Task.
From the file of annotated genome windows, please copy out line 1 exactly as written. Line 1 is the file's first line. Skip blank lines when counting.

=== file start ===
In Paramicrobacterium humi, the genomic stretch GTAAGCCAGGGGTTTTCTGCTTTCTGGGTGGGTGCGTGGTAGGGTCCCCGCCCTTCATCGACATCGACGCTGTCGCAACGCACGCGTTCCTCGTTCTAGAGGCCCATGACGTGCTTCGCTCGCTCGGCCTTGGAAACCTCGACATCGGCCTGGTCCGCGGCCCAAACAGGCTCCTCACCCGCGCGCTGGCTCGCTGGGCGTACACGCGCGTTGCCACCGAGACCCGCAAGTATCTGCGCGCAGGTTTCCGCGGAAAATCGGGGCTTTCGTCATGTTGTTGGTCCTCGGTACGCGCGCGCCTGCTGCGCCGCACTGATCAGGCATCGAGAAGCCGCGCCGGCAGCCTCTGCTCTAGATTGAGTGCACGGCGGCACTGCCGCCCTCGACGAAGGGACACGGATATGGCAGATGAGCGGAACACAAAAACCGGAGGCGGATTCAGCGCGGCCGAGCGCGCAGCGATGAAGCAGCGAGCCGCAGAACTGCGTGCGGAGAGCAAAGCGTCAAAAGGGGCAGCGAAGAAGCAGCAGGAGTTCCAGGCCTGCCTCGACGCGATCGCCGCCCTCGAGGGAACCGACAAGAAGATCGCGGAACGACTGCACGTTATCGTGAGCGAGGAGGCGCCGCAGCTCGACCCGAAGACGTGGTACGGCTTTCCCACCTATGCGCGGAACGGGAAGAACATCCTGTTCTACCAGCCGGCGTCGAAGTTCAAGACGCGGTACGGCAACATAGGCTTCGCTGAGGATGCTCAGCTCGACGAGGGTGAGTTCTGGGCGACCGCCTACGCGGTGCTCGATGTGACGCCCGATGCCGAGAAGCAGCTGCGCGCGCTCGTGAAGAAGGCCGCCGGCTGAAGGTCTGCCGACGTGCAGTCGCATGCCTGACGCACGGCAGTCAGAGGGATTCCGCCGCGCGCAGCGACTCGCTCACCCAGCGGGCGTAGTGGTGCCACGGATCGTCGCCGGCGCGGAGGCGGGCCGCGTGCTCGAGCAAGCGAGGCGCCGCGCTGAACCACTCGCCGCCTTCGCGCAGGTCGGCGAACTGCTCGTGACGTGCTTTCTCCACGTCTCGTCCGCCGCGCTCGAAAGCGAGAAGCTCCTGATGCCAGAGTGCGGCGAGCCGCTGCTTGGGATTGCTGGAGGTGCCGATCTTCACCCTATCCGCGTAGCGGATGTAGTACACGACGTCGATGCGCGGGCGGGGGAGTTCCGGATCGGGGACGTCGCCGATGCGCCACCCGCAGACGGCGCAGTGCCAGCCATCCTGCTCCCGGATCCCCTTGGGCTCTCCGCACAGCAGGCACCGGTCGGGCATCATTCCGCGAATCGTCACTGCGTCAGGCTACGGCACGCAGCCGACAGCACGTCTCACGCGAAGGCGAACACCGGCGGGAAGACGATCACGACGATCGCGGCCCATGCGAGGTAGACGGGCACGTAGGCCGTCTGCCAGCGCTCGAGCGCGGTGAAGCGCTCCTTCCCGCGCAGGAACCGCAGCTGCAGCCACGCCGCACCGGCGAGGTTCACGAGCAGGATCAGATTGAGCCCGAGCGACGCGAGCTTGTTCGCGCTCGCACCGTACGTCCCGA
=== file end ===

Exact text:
In Paramicrobacterium humi, the genomic stretch GTAAGCCAGGGGTTTTCTGCTTTCTGGGTGGGTGCGTGGTAGGGTCCCCGCCCTTCATCGACATCGACGCTGTCGCAACGCACGCGTTCCTCGTTCTAGAGGCCCATGACGTGCTTCGCTCGCTCGGCCTTGGAAACCTCGACATCGGCCTGGTCCGCGGCCCAAACAGGCTCCTCACCCGCGCGCTGGCTCGCTGGGCGTACACGCGCGTTGCCACCGAGACCCGCAAGTATCTGCGCGCAGGTTTCCGCGGAAAATCGGGGCTTTCGTCATGTTGTTGGTCCTCGGTACGCGCGCGCCTGCTGCGCCGCACTGATCAGGCATCGAGAAGCCGCGCCGGCAGCCTCTGCTCTAGATTGAGTGCACGGCGGCACTGCCGCCCTCGACGAAGGGACACGGATATGGCAGATGAGCGGAACACAAAAACCGGAGGCGGATTCAGCGCGGCCGAGCGCGCAGCGATGAAGCAGCGAGCCGCAGAACTGCGTGCGGAGAGCAAAGCGTCAAAAGGGGCAGCGAAGAAGCAGCAGGAGTTCCAGGCCTGCCTCGACGCGATCGCCGCCCTCGAGGGAACCGACAAGAAGATCGCGGAACGACTGCACGTTATCGTGAGCGAGGAGGCGCCGCAGCTCGACCCGAAGACGTGGTACGGCTTTCCCACCTATGCGCGGAACGGGAAGAACATCCTGTTCTACCAGCCGGCGTCGAAGTTCAAGACGCGGTACGGCAACATAGGCTTCGCTGAGGATGCTCAGCTCGACGAGGGTGAGTTCTGGGCGACCGCCTACGCGGTGCTCGATGTGACGCCCGATGCCGAGAAGCAGCTGCGCGCGCTCGTGAAGAAGGCCGCCGGCTGAAGGTCTGCCGACGTGCAGTCGCATGCCTGACGCACGGCAGTCAGAGGGATTCCGCCGCGCGCAGCGACTCGCTCACCCAGCGGGCGTAGTGGTGCCACGGATCGTCGCCGGCGCGGAGGCGGGCCGCGTGCTCGAGCAAGCGAGGCGCCGCGCTGAACCACTCGCCGCCTTCGCGCAGGTCGGCGAACTGCTCGTGACGTGCTTTCTCCACGTCTCGTCCGCCGCGCTCGAAAGCGAGAAGCTCCTGATGCCAGAGTGCGGCGAGCCGCTGCTTGGGATTGCTGGAGGTGCCGATCTTCACCCTATCCGCGTAGCGGATGTAGTACACGACGTCGATGCGCGGGCGGGGGAGTTCCGGATCGGGGACGTCGCCGATGCGCCACCCGCAGACGGCGCAGTGCCAGCCATCCTGCTCCCGGATCCCCTTGGGCTCTCCGCACAGCAGGCACCGGTCGGGCATCATTCCGCGAATCGTCACTGCGTCAGGCTACGGCACGCAGCCGACAGCACGTCTCACGCGAAGGCGAACACCGGCGGGAAGACGATCACGACGATCGCGGCCCATGCGAGGTAGACGGGCACGTAGGCCGTCTGCCAGCGCTCGAGCGCGGTGAAGCGCTCCTTCCCGCGCAGGAACCGCAGCTGCAGCCACGCCGCACCGGCGAGGTTCACGAGCAGGATCAGATTGAGCCCGAGCGACGCGAGCTTGTTCGCGCTCGCACCGTACGTCCCGA